Saturday, February 28, 2009

February Daring Bakers Challenge- Chocolate Valentino

The February 2009 challenge is hosted by Wendy of WMPE's blog and Dharm of Dad ~ Baker & Chef.
We have chosen a Chocolate Valentino cake by Chef Wan; a Vanilla Ice Cream recipe from Dharm and a Vanilla Ice Cream recipe from Wendy as the challenge.

Flourless chocolate cake. What more can I say? This was a fun experience. Since the recipe calls for semisweet chocolate, and my real life "Valentino" won't touch it (sigh), I made it instead with a nice milk chocolate called Galaxy in the UK, or Dove in the States.
The result was a soft, decadent, cake-version of a chocolate bar. I baked mine in two shallow 8 inch round pans, resulting in cakes the thickness of brownies, rather than a cake, since I spread the batter thinner than if I had used one deep pan, which I don't have at the moment.

I cut the cakes into hearts, and plated them with Amaretto Frozen Custard... sounds good, right? Well, I would post that recipe, but the technique I used resulted in something that did taste nice, but the texture was an icy, yet fattening, slop. So I can't bring myself to recommend it, as I threw it out.

The Valentino, however, is good-- no, it's great-- taste and texture. Below are my notes on the recipe, followed by the recipe itself. Thank you for hosting, Wendy and Dharm!!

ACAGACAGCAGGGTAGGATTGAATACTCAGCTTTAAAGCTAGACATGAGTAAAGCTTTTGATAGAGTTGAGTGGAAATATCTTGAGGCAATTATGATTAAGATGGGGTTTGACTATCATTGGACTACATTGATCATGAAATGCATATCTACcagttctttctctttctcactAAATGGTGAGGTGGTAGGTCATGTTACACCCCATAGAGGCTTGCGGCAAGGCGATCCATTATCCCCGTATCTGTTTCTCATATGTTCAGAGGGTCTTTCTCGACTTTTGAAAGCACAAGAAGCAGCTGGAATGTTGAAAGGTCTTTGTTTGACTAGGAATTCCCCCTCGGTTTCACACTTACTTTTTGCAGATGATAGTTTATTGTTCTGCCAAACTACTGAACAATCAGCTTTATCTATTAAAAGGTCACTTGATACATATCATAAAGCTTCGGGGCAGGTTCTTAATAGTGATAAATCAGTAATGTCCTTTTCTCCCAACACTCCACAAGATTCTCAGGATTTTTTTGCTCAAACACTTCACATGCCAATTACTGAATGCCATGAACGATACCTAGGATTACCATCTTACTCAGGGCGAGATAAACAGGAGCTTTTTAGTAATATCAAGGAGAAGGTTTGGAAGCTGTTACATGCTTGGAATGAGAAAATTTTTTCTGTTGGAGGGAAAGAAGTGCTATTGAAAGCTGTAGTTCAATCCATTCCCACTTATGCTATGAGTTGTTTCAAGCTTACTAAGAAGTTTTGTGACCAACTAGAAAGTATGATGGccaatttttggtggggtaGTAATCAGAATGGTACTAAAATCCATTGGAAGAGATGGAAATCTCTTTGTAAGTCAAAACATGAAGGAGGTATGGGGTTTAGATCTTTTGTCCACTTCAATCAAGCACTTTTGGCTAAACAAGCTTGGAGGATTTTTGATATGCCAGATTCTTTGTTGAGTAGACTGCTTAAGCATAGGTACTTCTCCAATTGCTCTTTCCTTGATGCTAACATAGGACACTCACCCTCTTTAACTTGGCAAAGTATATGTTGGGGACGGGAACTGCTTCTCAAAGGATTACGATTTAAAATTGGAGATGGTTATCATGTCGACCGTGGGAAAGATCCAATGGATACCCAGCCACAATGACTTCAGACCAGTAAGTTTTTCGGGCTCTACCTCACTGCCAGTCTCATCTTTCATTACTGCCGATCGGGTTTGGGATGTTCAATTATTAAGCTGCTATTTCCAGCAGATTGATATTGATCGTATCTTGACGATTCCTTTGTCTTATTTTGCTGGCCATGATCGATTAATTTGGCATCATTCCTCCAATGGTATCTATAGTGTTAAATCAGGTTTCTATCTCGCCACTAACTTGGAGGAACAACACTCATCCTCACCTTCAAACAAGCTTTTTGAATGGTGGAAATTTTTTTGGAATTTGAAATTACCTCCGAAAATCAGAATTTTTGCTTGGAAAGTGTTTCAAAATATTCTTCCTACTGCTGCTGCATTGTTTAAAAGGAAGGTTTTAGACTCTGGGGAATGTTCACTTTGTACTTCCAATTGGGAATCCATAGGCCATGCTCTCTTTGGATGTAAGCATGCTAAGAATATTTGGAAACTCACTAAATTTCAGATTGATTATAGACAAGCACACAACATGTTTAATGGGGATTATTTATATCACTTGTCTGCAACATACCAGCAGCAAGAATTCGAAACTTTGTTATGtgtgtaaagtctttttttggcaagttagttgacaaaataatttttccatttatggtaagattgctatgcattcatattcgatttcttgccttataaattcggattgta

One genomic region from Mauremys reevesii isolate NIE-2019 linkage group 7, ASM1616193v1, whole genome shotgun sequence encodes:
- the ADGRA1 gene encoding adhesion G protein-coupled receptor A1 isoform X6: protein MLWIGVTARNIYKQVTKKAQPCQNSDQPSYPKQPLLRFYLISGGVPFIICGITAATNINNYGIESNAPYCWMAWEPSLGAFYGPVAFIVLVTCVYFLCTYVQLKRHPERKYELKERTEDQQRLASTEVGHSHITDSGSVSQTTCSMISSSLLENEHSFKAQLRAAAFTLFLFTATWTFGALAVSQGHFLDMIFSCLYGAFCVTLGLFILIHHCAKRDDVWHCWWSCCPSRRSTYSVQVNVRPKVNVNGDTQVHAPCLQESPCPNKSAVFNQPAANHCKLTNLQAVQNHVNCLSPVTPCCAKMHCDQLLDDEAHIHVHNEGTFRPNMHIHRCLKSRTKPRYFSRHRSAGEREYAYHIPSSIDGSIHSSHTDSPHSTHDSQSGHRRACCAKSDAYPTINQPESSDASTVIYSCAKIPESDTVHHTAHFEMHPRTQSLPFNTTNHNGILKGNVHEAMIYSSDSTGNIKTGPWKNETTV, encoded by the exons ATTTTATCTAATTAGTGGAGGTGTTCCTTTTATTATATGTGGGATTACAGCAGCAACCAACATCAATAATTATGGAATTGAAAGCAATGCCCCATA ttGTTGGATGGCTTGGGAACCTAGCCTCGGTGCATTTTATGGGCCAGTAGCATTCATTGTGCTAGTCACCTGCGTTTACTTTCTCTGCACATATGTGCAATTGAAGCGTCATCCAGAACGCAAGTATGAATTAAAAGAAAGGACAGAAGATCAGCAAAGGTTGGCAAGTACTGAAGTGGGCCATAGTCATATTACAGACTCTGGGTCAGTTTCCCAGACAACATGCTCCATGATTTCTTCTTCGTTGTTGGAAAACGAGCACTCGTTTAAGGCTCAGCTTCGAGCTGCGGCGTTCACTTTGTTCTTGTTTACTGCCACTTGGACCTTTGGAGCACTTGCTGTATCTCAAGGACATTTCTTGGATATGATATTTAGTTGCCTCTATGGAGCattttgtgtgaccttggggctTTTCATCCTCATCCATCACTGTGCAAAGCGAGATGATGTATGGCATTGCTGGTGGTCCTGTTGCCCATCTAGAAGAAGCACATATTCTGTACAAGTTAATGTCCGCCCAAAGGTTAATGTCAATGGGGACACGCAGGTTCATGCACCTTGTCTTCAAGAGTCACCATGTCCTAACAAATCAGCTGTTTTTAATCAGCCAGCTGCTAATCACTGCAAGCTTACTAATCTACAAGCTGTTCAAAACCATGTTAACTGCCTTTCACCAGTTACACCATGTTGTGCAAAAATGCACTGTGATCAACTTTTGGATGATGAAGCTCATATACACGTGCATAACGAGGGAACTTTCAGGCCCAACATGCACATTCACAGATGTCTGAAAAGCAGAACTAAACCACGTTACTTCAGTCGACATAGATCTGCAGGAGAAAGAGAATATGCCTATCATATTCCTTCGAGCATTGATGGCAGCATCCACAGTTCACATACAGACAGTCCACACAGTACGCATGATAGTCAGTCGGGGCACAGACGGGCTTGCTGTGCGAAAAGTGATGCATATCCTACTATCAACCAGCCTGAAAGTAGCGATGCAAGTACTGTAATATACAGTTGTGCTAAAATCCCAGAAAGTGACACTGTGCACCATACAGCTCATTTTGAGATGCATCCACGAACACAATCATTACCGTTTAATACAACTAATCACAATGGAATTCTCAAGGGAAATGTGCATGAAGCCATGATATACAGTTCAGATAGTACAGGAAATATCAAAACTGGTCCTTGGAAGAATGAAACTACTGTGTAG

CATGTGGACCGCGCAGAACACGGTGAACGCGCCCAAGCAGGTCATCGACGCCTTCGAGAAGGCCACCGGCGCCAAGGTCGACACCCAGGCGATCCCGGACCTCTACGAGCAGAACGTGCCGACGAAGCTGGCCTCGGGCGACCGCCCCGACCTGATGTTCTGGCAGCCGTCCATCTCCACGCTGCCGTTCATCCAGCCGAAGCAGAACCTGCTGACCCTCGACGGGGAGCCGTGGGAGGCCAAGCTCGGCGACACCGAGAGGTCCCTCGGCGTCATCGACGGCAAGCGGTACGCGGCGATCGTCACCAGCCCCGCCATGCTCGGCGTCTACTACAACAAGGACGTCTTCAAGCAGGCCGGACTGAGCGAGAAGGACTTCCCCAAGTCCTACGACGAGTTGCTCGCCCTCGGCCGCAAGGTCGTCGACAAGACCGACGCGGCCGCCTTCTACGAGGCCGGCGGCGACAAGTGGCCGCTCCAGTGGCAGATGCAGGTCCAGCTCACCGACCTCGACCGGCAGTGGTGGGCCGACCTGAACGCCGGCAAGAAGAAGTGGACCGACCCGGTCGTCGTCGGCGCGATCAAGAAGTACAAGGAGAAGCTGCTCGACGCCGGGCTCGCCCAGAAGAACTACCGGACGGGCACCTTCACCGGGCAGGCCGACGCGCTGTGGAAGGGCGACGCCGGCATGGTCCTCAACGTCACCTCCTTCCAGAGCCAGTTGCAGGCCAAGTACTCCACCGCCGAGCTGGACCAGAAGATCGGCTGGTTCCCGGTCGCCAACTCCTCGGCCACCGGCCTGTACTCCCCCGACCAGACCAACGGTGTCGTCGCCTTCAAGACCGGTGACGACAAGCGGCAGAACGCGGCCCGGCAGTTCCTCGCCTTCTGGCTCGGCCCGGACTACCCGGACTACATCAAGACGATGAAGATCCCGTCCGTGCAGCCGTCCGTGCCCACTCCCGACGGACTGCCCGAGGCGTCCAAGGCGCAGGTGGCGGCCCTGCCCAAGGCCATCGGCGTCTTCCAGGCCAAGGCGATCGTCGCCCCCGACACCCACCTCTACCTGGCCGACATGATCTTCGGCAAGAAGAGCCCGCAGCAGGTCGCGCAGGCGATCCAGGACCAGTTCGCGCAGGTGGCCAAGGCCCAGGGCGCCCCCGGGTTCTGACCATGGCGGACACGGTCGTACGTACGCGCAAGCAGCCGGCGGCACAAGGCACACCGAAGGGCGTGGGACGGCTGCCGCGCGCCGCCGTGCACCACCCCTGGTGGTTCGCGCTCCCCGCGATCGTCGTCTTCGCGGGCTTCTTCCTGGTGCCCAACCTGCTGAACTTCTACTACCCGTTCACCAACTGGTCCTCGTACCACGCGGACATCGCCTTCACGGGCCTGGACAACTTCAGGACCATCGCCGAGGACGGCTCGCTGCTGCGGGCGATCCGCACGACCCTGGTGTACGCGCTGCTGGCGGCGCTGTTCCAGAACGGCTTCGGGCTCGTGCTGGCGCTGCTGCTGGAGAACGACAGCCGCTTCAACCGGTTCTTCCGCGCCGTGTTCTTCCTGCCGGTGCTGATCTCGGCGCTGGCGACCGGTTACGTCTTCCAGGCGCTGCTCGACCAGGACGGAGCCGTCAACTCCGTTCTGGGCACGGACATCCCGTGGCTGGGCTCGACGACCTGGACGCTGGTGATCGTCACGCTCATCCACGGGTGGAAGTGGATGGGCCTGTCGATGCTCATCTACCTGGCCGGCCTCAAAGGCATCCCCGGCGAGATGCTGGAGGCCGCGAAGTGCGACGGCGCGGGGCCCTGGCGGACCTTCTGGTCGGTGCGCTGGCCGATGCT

-- Many DB'ers found using full-on semi-sweet resulted in a bitter cake, even to those die-hard chocolate fans. I would probably say half-milk, half-semi would be good.
--I used 454 grams of milk chocolate, and reduced the butter by 2 tablespoons.
--I reduced the baking time by almost half, as I had two pans and a fan-assisted oven.

Chocolate Valentino
Preparation Time: 20 minutes

16 ounces (1 pound) (454 grams) of semisweet chocolate, roughly chopped
½ cup (1 stick) plus 2 tablespoons (146 grams total) of unsalted butter
5 large eggs separated

1. Put chocolate and butter in a heatproof bowl and set over a pan of simmering water (the bottom of the bowl should not touch the water) and melt, stirring often.
2. While your chocolate butter mixture is cooling. Butter your pan and line with a parchment circle then butter the parchment.
3. Separate the egg yolks from the egg whites and put into two medium/large bowls.
4. Whip the egg whites in a medium/large grease free bowl until stiff peaks are formed (do not over-whip or the cake will be dry).
5. With the same beater beat the egg yolks together.
6. Add the egg yolks to the cooled chocolate.
7. Fold in 1/3 of the egg whites into the chocolate mixture and follow with remaining 2/3rds. Fold until no white remains without deflating the batter. {link of folding demonstration}
8. Pour batter into prepared pan, the batter should fill the pan 3/4 of the way full, and bake at 375F/190C
9. Bake for 25 minutes until an instant read thermometer reads 140F/60C.
Note – If you do not have an instant read thermometer, the top of the cake will look similar to a brownie and a cake tester will appear wet.